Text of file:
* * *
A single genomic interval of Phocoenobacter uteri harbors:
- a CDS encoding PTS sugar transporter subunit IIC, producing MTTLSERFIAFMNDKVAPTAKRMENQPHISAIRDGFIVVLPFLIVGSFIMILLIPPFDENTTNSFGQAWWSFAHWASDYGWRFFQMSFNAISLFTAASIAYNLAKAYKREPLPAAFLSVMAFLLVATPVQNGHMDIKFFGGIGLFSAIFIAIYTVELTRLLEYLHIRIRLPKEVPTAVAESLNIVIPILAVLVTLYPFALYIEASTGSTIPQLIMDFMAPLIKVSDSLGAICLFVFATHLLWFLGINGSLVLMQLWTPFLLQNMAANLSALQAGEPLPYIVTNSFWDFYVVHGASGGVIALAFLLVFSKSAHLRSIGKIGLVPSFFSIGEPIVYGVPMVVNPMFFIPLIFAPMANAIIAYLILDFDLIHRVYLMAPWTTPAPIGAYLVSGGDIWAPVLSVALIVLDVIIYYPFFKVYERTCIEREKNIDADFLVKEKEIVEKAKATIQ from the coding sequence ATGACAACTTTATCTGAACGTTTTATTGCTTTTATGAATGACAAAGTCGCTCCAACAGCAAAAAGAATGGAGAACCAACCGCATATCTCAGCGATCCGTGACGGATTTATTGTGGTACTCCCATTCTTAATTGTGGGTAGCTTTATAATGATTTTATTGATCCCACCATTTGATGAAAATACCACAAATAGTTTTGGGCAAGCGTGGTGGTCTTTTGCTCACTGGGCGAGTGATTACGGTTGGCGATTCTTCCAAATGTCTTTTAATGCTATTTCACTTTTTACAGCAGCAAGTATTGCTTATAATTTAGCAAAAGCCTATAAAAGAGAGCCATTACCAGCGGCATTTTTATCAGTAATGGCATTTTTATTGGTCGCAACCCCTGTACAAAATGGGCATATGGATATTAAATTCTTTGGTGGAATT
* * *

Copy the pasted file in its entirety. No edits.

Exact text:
A single genomic interval of Phocoenobacter uteri harbors:
- a CDS encoding PTS sugar transporter subunit IIC, producing MTTLSERFIAFMNDKVAPTAKRMENQPHISAIRDGFIVVLPFLIVGSFIMILLIPPFDENTTNSFGQAWWSFAHWASDYGWRFFQMSFNAISLFTAASIAYNLAKAYKREPLPAAFLSVMAFLLVATPVQNGHMDIKFFGGIGLFSAIFIAIYTVELTRLLEYLHIRIRLPKEVPTAVAESLNIVIPILAVLVTLYPFALYIEASTGSTIPQLIMDFMAPLIKVSDSLGAICLFVFATHLLWFLGINGSLVLMQLWTPFLLQNMAANLSALQAGEPLPYIVTNSFWDFYVVHGASGGVIALAFLLVFSKSAHLRSIGKIGLVPSFFSIGEPIVYGVPMVVNPMFFIPLIFAPMANAIIAYLILDFDLIHRVYLMAPWTTPAPIGAYLVSGGDIWAPVLSVALIVLDVIIYYPFFKVYERTCIEREKNIDADFLVKEKEIVEKAKATIQ from the coding sequence ATGACAACTTTATCTGAACGTTTTATTGCTTTTATGAATGACAAAGTCGCTCCAACAGCAAAAAGAATGGAGAACCAACCGCATATCTCAGCGATCCGTGACGGATTTATTGTGGTACTCCCATTCTTAATTGTGGGTAGCTTTATAATGATTTTATTGATCCCACCATTTGATGAAAATACCACAAATAGTTTTGGGCAAGCGTGGTGGTCTTTTGCTCACTGGGCGAGTGATTACGGTTGGCGATTCTTCCAAATGTCTTTTAATGCTATTTCACTTTTTACAGCAGCAAGTATTGCTTATAATTTAGCAAAAGCCTATAAAAGAGAGCCATTACCAGCGGCATTTTTATCAGTAATGGCATTTTTATTGGTCGCAACCCCTGTACAAAATGGGCATATGGATATTAAATTCTTTGGTGGAATT